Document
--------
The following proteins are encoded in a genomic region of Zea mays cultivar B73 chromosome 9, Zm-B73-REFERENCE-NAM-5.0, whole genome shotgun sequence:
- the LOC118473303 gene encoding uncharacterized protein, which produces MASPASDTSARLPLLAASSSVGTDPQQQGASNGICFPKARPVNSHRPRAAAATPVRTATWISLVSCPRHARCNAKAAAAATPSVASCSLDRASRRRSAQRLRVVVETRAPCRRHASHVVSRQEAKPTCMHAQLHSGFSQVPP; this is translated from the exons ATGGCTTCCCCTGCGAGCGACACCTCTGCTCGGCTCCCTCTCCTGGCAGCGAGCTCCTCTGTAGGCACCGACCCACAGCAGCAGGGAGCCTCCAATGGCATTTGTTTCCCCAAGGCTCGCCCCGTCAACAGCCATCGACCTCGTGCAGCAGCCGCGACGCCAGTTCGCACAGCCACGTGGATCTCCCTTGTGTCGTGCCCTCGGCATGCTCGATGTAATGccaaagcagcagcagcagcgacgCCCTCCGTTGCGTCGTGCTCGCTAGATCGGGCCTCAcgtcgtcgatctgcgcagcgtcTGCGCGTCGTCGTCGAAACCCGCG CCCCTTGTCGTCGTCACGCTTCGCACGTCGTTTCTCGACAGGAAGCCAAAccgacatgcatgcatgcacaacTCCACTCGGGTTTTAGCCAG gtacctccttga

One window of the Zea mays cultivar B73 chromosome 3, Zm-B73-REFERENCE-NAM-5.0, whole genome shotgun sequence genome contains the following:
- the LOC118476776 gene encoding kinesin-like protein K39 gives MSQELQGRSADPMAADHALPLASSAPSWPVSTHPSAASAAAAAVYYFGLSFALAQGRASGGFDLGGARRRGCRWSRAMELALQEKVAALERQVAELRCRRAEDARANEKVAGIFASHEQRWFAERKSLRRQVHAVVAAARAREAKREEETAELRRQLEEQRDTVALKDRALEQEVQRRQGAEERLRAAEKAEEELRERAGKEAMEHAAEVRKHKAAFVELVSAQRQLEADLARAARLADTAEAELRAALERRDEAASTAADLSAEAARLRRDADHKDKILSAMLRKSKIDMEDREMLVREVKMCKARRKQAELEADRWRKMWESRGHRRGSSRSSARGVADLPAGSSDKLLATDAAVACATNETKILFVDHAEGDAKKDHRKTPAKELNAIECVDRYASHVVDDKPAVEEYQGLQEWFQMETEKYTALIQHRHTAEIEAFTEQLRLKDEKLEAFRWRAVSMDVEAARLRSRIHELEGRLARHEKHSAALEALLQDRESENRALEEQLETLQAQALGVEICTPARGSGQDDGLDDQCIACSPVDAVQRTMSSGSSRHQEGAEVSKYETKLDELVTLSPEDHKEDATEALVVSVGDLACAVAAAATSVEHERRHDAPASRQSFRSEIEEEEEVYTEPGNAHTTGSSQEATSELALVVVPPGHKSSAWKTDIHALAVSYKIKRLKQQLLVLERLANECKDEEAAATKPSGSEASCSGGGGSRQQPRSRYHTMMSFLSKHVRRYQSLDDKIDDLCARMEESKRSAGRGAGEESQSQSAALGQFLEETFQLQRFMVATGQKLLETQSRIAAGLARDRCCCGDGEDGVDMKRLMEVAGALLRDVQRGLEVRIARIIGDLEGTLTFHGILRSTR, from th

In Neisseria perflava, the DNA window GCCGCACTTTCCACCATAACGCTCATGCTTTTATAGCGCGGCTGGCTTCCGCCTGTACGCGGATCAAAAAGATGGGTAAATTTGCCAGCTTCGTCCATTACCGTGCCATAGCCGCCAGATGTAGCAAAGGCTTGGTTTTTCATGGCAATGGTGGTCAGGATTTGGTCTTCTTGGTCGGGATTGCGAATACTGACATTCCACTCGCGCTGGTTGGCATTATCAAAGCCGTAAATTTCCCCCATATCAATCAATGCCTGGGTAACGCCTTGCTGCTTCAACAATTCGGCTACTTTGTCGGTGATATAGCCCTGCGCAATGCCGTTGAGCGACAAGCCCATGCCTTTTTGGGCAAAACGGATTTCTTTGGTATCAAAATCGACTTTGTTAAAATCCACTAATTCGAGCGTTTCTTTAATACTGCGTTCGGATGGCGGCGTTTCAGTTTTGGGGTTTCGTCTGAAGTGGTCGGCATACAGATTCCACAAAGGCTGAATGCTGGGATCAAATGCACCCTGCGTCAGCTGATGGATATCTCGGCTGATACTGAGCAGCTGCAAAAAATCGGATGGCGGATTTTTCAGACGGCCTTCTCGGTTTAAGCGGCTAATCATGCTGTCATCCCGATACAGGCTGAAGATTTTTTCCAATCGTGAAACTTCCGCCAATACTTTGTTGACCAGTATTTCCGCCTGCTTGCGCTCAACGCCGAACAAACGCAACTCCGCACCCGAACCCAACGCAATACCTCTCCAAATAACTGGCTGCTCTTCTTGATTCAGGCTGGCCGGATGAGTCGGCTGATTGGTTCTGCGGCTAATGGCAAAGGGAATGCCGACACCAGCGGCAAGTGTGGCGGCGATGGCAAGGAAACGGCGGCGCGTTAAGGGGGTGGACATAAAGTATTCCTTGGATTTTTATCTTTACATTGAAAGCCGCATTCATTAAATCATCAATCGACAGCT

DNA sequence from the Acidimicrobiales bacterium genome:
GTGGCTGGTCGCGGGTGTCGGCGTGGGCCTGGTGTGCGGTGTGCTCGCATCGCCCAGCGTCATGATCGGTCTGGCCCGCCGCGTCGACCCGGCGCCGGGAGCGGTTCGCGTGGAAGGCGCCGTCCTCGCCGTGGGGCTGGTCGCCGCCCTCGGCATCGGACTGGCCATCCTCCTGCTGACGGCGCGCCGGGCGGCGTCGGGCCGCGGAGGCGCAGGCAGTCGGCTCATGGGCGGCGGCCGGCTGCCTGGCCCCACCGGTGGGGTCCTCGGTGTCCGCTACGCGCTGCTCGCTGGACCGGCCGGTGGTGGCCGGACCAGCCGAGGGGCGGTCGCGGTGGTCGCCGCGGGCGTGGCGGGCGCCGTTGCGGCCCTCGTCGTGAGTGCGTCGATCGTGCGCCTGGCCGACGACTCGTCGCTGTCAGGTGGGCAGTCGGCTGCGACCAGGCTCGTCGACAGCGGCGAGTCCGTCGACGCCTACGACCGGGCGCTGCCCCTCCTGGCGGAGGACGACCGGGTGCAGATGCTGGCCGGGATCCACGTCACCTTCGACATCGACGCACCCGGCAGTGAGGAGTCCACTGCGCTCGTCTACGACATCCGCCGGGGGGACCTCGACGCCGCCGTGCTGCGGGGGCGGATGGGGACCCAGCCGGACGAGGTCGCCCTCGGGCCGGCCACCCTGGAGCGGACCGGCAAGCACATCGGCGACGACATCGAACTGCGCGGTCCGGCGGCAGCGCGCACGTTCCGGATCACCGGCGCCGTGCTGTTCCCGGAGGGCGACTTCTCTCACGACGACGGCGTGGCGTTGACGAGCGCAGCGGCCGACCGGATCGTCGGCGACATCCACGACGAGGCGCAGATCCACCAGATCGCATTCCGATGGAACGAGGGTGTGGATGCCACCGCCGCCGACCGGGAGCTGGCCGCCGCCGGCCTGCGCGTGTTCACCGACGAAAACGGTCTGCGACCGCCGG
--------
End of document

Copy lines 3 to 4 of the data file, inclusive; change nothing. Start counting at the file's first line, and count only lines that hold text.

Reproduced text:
One window of the Zea mays cultivar B73 chromosome 3, Zm-B73-REFERENCE-NAM-5.0, whole genome shotgun sequence genome contains the following:
- the LOC118476776 gene encoding kinesin-like protein K39 gives MSQELQGRSADPMAADHALPLASSAPSWPVSTHPSAASAAAAAVYYFGLSFALAQGRASGGFDLGGARRRGCRWSRAMELALQEKVAALERQVAELRCRRAEDARANEKVAGIFASHEQRWFAERKSLRRQVHAVVAAARAREAKREEETAELRRQLEEQRDTVALKDRALEQEVQRRQGAEERLRAAEKAEEELRERAGKEAMEHAAEVRKHKAAFVELVSAQRQLEADLARAARLADTAEAELRAALERRDEAASTAADLSAEAARLRRDADHKDKILSAMLRKSKIDMEDREMLVREVKMCKARRKQAELEADRWRKMWESRGHRRGSSRSSARGVADLPAGSSDKLLATDAAVACATNETKILFVDHAEGDAKKDHRKTPAKELNAIECVDRYASHVVDDKPAVEEYQGLQEWFQMETEKYTALIQHRHTAEIEAFTEQLRLKDEKLEAFRWRAVSMDVEAARLRSRIHELEGRLARHEKHSAALEALLQDRESENRALEEQLETLQAQALGVEICTPARGSGQDDGLDDQCIACSPVDAVQRTMSSGSSRHQEGAEVSKYETKLDELVTLSPEDHKEDATEALVVSVGDLACAVAAAATSVEHERRHDAPASRQSFRSEIEEEEEVYTEPGNAHTTGSSQEATSELALVVVPPGHKSSAWKTDIHALAVSYKIKRLKQQLLVLERLANECKDEEAAATKPSGSEASCSGGGGSRQQPRSRYHTMMSFLSKHVRRYQSLDDKIDDLCARMEESKRSAGRGAGEESQSQSAALGQFLEETFQLQRFMVATGQKLLETQSRIAAGLARDRCCCGDGEDGVDMKRLMEVAGALLRDVQRGLEVRIARIIGDLEGTLTFHGILRSTR, from th